The International Telecommunication Union’s (ITU) definition of a HAPS system is also pretty high up on the steampunk scale. According to the ITU, HAPS systems are “radio stations” located on an object in the stratosphere, at an altitude between 20 and 50 kilometers and at a specified, nominal, fixed point relative to the Earth. HAPS can resemble balloons or solar-powered aircraft – the key is to be lightweight and power efficient to ensure long-term, continuous operation, in order to provide fixed broadband connectivity in targeted areas.
Propelled by Alphabet’s infinite resources and support, Loon was one of the first to transform HAPS from concept to prototype. To date, Loon vehicles have logged over one million flight hours and travelled over forty million kilometers in the stratosphere.
“At any given time there are dozens of Loon flight vehicles aloft worldwide,” says Barritt. “Many of these are focused on serving our commercial partners, such as in Kenya, while others are used for continued research and development purposes. We launch our flight vehicles from two launch sites — one in Nevada and one in Puerto Rico. If needed, we can launch one flight vehicle every 30 minutes utilizing our custom-built automated launching systems.”
Like Intelsat, NSR Analyst Shiva Muruganandham has also been keeping an eye on the HAPS market. He has authored several forecasts for the technology’s future. The most recent one, the fourth edition of NSR’s High Altitude Platforms study, was released in early July.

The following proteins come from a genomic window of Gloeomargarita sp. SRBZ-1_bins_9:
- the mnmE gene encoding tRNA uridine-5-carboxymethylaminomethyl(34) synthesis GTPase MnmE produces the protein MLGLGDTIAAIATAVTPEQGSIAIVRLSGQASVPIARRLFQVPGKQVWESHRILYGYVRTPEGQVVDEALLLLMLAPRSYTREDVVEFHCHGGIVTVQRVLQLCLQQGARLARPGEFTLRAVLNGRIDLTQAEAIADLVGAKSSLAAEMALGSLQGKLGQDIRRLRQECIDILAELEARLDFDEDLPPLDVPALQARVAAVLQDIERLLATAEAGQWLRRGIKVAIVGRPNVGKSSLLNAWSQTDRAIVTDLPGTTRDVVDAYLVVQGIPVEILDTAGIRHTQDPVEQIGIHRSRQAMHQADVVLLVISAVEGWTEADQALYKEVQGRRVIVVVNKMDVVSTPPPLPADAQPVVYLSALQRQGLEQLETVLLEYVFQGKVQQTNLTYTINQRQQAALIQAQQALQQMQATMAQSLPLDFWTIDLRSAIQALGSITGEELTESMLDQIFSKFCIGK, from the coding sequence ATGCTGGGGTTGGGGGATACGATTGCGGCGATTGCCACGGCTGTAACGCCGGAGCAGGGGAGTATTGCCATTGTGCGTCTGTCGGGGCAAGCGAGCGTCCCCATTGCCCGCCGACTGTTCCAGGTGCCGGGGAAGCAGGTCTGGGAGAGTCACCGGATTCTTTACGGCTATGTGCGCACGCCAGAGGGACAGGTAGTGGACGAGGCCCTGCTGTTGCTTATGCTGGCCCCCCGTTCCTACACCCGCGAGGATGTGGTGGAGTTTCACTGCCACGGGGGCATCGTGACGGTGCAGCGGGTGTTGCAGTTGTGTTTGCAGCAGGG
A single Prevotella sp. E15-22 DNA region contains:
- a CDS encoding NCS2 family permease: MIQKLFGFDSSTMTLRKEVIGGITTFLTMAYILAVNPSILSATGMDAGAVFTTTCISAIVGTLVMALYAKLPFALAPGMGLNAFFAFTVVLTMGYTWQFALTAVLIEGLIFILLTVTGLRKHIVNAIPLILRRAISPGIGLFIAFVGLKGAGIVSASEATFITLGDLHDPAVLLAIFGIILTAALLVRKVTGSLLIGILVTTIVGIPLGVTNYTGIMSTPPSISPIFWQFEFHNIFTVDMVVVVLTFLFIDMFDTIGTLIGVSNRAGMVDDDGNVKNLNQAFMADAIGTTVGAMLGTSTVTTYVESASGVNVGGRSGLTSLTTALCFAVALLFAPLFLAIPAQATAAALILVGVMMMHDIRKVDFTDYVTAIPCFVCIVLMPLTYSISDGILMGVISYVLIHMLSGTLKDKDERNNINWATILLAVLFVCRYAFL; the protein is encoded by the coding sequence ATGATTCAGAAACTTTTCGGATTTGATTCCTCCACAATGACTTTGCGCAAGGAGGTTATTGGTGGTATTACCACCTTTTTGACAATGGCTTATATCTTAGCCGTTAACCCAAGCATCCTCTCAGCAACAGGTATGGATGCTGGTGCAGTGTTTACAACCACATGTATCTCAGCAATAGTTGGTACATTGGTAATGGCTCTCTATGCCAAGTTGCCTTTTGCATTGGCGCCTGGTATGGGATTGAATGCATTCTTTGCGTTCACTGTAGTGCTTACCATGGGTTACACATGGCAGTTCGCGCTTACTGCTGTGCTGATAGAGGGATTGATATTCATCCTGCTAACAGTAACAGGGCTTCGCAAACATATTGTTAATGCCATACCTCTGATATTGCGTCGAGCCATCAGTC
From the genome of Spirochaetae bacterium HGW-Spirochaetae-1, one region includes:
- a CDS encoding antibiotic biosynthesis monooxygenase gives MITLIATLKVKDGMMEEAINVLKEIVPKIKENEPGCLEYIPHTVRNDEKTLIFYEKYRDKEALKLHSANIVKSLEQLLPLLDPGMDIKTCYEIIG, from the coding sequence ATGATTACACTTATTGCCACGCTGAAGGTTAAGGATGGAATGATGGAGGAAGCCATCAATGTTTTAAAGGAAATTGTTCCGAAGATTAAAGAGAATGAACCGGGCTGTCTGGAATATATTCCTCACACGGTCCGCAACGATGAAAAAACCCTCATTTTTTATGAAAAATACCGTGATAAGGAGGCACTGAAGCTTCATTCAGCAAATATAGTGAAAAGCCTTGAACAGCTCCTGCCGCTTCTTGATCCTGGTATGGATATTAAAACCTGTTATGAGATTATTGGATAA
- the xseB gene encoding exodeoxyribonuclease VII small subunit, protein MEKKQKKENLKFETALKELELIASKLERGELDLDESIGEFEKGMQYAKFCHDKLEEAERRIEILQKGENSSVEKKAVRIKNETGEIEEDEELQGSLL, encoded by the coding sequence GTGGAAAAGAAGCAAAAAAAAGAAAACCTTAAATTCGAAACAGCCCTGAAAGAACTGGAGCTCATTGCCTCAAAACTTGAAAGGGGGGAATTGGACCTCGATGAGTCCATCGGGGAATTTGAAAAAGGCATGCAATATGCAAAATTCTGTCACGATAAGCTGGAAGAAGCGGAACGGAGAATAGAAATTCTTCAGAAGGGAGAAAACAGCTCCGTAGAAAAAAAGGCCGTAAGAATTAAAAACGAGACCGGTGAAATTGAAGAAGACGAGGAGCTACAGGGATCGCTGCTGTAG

Muruganandham believes that in addition to giving satellite operators the ability to bypass specialized satellite devices and go right to consumer devices, investing in HAPS could also give GEO satellite operators a strategic position to defend against the oncoming wave of competitive services, including Low-Earth Orbit (LEO) constellation services.
“Satellites cannot exist in a vacuum. Operators have to keep an eye on adjacent technology developments and understand the new business models they might have to deal with in the future,” says Muruganandham.
Ewart has read Muruganandham’s report and admits that being able to create a clear, competitive contrast to the flashy new LEO systems would influence whether or not the operator would invest in HAPS. He explains that HAPS technology reached a maturity point that flipped the switch for Intelsat about two years ago. It was finally cheap enough to produce, tested and proven, backed by influential tech companies along the entire supply chain, and fast on its way to market. The operator was starting to identify significant business opportunities for its cellular backhaul business through HAPS.